Lighting in this film plays a monumental role in highlighting the drama and tension between Nick and Amy through the film. The film starts just before dawn and the emphasis of the mid and dark tones, especially with the blues, gives the whole sequence a very moody, atmospheric feel. Because of the time of day of the sequence, the lighting is very low- key, which sets the film up to be dark in tone. This particular use of lighting could be considered a metaphor for the characters' thoughts and feelings; presently their lives are dull and boring, yet an event is about to occur that will 'awaken' them, so to speak, just like dawn would literally do that. The shadowy nature of the shots used in the scene creates intrigue “ it shrouds aspects of the town in mystery, and makes the audience want to find out more about the people that live there without giving important plot points away. Nick's face is mostly in the shadows when Amy first because Nick himself is a mystery. The only thing the audience knows about Nick is his dishonest and unhappy marriage. That changes for Nick because as the audience learns more about his relationship and starts to sympathize with his character his face is portrayed more in direct light and less in the shadows that were obscuring his face. Amy, on the other hand, is portrayed differently from the beginning; her face is lit and she is portrayed front and center. A perfect example is the very beginning when Nick is stroking Amy's hair and she is looking straight into the camera; nothing is hidden or obscure. However, as the movie progresses and more is learned about her deception she is portrayed in less flattering lighting. The best example being the scene where she finally returns home in her bloody nightdress and runs up to Nick to hug him and is consequently presented in very harsh sunlight and the with deep black shadows in the background.

A variety of camera angles were used in this film to further illustrate the perception of Amy and Nick's jaundiced view of marriage and resulting backlash. At the beginning of the film a series of shots lasting a few seconds each show the setting where the movie will take place.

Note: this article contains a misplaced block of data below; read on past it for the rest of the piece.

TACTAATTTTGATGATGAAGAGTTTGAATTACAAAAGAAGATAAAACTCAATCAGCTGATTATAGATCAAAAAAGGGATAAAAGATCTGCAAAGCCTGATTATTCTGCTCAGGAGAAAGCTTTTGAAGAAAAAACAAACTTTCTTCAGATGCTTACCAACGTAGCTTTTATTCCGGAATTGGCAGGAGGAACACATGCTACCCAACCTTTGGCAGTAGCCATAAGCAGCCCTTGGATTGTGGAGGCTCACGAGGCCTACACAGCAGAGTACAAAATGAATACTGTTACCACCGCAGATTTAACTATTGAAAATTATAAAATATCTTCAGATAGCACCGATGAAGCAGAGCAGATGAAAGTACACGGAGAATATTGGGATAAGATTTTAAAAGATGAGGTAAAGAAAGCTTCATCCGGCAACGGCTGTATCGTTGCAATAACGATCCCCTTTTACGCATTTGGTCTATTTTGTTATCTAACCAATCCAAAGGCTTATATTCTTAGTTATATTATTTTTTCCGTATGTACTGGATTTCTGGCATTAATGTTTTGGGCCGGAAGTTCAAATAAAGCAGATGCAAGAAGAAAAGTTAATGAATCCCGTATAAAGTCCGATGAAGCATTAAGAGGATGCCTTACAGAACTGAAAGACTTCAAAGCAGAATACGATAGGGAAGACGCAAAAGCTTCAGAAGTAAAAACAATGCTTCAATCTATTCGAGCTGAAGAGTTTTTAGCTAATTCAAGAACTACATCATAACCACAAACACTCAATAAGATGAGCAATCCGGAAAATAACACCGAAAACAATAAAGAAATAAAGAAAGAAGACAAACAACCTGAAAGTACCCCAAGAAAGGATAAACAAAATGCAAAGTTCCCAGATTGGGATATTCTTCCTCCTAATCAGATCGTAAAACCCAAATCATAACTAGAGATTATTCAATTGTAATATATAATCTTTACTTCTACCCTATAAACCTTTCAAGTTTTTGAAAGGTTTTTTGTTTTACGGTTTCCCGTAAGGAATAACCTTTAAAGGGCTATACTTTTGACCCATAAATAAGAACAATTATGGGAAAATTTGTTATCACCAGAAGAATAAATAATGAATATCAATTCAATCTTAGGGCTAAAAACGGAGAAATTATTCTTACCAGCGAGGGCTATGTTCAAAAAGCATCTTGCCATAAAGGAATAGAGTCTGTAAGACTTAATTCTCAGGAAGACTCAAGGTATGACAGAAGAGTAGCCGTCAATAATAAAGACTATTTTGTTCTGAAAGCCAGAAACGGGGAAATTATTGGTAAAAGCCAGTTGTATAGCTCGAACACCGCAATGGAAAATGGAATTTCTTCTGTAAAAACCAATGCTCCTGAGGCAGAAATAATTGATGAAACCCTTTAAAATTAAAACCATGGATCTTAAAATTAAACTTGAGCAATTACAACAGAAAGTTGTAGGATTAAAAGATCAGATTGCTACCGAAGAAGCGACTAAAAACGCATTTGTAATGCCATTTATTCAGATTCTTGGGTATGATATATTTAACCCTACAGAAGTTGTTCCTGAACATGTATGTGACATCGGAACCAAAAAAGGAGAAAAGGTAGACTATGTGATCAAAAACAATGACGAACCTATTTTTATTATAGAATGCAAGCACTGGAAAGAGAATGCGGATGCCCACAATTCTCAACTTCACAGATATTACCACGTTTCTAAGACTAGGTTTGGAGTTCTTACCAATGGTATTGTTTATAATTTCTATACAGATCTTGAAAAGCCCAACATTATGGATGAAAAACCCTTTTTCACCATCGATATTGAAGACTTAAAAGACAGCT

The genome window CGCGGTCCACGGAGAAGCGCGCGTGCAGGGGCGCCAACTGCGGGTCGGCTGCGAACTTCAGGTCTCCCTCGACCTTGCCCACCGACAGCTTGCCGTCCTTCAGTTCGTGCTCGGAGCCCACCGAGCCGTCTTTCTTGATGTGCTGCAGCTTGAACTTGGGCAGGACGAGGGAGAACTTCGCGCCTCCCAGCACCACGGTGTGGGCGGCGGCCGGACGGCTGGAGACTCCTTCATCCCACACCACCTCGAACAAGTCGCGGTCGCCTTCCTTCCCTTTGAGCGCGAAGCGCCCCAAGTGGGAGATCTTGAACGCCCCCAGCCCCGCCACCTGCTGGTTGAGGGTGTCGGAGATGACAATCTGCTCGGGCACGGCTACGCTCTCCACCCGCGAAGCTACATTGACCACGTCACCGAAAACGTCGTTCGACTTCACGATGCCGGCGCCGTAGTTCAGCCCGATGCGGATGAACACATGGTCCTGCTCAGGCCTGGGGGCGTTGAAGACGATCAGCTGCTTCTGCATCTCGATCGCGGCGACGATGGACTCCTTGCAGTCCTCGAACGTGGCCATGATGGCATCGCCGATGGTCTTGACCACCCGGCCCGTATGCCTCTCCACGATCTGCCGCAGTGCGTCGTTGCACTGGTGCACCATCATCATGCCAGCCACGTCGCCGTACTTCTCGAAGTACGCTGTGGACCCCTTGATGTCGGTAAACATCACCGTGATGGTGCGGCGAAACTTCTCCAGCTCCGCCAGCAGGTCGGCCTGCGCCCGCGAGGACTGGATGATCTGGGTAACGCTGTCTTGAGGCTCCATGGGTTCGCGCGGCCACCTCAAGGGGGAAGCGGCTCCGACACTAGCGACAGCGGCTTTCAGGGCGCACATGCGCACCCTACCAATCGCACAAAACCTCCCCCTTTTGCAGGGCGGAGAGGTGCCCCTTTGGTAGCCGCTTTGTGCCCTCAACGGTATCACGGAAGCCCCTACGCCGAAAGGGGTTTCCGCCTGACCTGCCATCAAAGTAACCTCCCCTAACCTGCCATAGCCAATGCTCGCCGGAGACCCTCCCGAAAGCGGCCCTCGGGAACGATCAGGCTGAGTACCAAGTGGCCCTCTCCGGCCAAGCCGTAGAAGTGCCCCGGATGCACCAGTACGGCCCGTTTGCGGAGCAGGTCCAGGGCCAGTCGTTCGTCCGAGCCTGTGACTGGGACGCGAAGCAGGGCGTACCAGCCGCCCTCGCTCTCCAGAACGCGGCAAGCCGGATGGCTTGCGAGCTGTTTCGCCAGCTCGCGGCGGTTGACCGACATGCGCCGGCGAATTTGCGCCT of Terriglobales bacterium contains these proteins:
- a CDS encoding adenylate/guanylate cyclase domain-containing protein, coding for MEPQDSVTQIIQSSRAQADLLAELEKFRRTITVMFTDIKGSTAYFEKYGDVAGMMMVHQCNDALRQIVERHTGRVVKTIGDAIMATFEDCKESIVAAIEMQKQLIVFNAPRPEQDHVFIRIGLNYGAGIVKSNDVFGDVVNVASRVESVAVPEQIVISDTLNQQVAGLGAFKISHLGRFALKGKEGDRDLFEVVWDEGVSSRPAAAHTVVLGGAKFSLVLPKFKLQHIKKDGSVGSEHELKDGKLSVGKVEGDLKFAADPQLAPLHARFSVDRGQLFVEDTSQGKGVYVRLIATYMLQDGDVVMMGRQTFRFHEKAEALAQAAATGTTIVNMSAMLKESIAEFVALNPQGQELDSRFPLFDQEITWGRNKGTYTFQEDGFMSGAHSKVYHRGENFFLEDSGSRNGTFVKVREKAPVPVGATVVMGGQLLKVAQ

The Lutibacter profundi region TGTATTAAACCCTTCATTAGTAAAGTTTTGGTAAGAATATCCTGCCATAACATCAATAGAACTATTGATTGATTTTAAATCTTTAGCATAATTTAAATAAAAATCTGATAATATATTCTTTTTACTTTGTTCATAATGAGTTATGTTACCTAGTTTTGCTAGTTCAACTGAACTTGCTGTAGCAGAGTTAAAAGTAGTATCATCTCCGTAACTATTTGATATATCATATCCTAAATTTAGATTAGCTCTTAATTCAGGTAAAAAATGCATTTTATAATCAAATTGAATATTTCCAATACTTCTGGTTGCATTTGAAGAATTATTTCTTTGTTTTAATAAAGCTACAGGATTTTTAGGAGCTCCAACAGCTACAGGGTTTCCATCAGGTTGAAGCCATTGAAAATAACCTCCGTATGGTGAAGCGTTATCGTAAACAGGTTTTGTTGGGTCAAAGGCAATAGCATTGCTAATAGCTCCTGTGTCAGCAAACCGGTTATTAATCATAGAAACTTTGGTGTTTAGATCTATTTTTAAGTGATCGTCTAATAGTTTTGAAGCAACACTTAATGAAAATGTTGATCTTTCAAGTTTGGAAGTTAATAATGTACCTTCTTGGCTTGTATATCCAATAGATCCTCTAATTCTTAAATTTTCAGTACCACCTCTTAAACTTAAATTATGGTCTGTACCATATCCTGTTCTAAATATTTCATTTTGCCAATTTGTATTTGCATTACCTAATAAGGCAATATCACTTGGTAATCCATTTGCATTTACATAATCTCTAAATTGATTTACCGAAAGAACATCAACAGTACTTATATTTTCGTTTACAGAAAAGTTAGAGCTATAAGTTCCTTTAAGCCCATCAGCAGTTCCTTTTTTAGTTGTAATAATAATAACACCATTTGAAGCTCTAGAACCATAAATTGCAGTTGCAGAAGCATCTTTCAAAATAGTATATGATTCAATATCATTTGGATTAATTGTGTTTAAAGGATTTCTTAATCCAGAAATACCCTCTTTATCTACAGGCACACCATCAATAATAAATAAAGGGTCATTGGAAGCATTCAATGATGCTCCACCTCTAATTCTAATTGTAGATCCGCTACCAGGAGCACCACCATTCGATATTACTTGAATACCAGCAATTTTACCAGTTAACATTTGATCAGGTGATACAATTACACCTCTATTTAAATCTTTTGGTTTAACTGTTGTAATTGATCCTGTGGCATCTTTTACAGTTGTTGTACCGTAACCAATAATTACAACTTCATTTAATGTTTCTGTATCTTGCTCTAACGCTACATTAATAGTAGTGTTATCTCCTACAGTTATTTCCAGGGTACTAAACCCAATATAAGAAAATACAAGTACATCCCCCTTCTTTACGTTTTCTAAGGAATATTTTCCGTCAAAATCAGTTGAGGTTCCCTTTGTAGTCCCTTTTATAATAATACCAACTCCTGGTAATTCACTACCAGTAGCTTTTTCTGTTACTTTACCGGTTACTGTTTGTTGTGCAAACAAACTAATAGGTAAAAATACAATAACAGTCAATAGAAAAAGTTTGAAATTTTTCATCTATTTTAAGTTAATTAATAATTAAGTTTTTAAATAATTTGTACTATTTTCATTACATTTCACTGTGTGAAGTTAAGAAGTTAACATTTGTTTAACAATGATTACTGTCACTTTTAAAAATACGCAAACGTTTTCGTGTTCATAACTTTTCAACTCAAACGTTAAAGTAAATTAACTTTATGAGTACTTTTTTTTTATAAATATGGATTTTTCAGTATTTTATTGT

There is rarely any movement, and definitely no lavish scenes to break up the shots of the town. Only the few of the shots are close-ups, with most being long- shots that have a wide field of view. This makes the subjects and buildings the camera focuses on seem empty and abandoned. It is also important to note that the title card begins to fade out quickly after the shot fades in. This may relate to the theme of deception and disappearance, as the title is pretty much 'Gone' before the audience can even see it. The shot itself is a wide angle long-shot of a boat moving down the Mississippi river, which denotes a very solitary and lonely feel, especially when combined with the washed-out colours. Overall, the establishing sequence of the town serves to not only show the audience settings and locations that will later become important to the film, but also serve as a symbol for the lonely and empty feel to the scene as a whole. Although most of the focus of the title sequence is on the establishing location-based shots, the two main protagonists, Amy and Nick, are also shown. The audience knows they are of significance to the rest of the story because they are the first characters shown in the film. In the first shot, Amy's character is shown in a close up. The camera angle is extremely close and centered on her so she is the sole thing the audience can focus on, emphasizing her importance to the story. At the end of the sequence, Ben Affleck's character is shown outside what is presumed to be is house, from a further distance than Amy's character was framed. He is wearing lightly coloured clothes to give the idea of innocence and naivety of his character. Just like the female protagonist, he is dressed very lazily. His posture also shows how tired he feels.

Fincher's Gone Girl successfully used cinematographic techniques such as narrative story, lighting, and camera angles to convey the story about a dysfunctional heterosexual marriage and using social satire to explore the ways in which, under the right circumstances, the institution of marriage can reduce a previously healthy relationship into struggle for autonomy and control, a game where each spouse competes to be the most valued or desired member of a marriage. The profound effect this film had on me since I first saw it when it came out in theaters has to do with the extreme circumstances that the female protagonist goes to prove a point about her marriage. Although exaggerated circumstances are presented in this movie I do understand what the director is trying to convey. Marriage is a complicated journey and, like with Amy and Nick, there is no guarantee that the person you marry will be the same person 5 years later. In their case economic and family crisis served as the perfect storm for the dissolution of their marriage which is also the case in many modern real life marriages. Although there have been many movies over the years depicting the same theme I believe that Gone Girl, although through exaggerated circumstances, was able to capture the complex relationship between victimization and marriage.

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Perception of Gender Roles and Victimization in Gone Girl. (2019, Apr 26). Retrieved April 24, 2024 , from